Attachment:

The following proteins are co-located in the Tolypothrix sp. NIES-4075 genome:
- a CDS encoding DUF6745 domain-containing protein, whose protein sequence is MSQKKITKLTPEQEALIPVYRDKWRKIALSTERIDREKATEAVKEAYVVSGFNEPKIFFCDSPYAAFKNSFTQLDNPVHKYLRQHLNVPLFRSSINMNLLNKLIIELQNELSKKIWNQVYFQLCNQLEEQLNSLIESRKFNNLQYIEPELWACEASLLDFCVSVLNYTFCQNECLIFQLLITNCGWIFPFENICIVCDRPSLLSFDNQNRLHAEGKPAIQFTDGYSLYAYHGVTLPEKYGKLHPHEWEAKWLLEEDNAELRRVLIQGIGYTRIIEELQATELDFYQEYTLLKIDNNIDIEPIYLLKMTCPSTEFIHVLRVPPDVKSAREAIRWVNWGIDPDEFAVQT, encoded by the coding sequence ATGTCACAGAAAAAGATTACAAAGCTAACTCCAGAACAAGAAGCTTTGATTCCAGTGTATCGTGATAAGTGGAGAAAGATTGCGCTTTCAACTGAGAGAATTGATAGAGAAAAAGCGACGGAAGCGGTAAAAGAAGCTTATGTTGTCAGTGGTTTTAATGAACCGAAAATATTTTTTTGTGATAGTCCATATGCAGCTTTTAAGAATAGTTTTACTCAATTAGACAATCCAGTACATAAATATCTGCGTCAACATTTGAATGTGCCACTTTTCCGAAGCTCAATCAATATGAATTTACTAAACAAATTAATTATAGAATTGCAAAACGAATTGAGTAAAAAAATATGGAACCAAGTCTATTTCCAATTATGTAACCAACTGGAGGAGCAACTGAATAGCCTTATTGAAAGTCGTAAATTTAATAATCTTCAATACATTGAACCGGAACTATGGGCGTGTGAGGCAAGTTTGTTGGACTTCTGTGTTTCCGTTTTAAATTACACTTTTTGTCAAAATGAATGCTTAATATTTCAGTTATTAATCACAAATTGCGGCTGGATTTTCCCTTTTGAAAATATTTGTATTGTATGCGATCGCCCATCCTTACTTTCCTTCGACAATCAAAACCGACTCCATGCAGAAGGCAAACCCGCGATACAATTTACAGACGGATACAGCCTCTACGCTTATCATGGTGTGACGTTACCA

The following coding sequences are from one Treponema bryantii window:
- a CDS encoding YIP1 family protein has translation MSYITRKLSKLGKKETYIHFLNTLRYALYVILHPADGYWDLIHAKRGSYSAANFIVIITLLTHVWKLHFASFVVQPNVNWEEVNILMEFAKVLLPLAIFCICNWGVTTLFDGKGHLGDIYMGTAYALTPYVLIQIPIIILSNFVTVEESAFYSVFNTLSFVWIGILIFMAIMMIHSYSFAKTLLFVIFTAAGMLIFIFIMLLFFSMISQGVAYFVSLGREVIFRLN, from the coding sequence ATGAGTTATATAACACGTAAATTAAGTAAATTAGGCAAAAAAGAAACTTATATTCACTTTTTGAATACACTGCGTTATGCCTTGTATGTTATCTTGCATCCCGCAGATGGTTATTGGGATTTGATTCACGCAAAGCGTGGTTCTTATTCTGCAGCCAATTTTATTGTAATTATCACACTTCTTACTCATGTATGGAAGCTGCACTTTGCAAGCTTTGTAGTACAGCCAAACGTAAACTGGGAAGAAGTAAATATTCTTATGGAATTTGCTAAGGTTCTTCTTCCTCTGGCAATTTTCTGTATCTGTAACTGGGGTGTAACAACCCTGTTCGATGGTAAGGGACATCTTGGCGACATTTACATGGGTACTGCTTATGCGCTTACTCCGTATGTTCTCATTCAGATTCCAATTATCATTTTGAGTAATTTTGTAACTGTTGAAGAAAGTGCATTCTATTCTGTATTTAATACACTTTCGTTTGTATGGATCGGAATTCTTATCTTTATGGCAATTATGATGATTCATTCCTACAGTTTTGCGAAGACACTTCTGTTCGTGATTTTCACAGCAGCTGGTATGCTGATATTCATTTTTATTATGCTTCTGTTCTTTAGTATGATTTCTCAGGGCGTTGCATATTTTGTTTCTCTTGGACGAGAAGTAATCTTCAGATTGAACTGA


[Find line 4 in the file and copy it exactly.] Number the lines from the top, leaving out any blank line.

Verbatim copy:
- a CDS encoding YIP1 family protein has translation MSYITRKLSKLGKKETYIHFLNTLRYALYVILHPADGYWDLIHAKRGSYSAANFIVIITLLTHVWKLHFASFVVQPNVNWEEVNILMEFAKVLLPLAIFCICNWGVTTLFDGKGHLGDIYMGTAYALTPYVLIQIPIIILSNFVTVEESAFYSVFNTLSFVWIGILIFMAIMMIHSYSFAKTLLFVIFTAAGMLIFIFIMLLFFSMISQGVAYFVSLGREVIFRLN, from the coding sequence ATGAGTTATATAACACGTAAATTAAGTAAATTAGGCAAAAAAGAAACTTATATTCACTTTTTGAATACACTGCGTTATGCCTTGTATGTTATCTTGCATCCCGCAGATGGTTATTGGGATTTGATTCACGCAAAGCGTGGTTCTTATTCTGCAGCCAATTTTATTGTAATTATCACACTTCTTACTCATGTATGGAAGCTGCACTTTGCAAGCTTTGTAGTACAGCCAAACGTAAACTGGGAAGAAGTAAATATTCTTATGGAATTTGCTAAGGTTCTTCTTCCTCTGGCAATTTTCTGTATCTGTAACTGGGGTGTAACAACCCTGTTCGATGGTAAGGGACATCTTGGCGACATTTACATGGGTACTGCTTATGCGCTTACTCCGTATGTTCTCATTCAGATTCCAATTATCATTTTGAGTAATTTTGTAACTGTTGAAGAAAGTGCATTCTATTCTGTATTTAATACACTTTCGTTTGTATGGATCGGAATTCTTATCTTTATGGCAATTATGATGATTCATTCCTACAGTTTTGCGAAGACACTTCTGTTCGTGATTTTCACAGCAGCTGGTATGCTGATATTCATTTTTATTATGCTTCTGTTCTTTAGTATGATTTCTCAGGGCGTTGCATATTTTGTTTCTCTTGGACGAGAAGTAATCTTCAGATTGAACTGA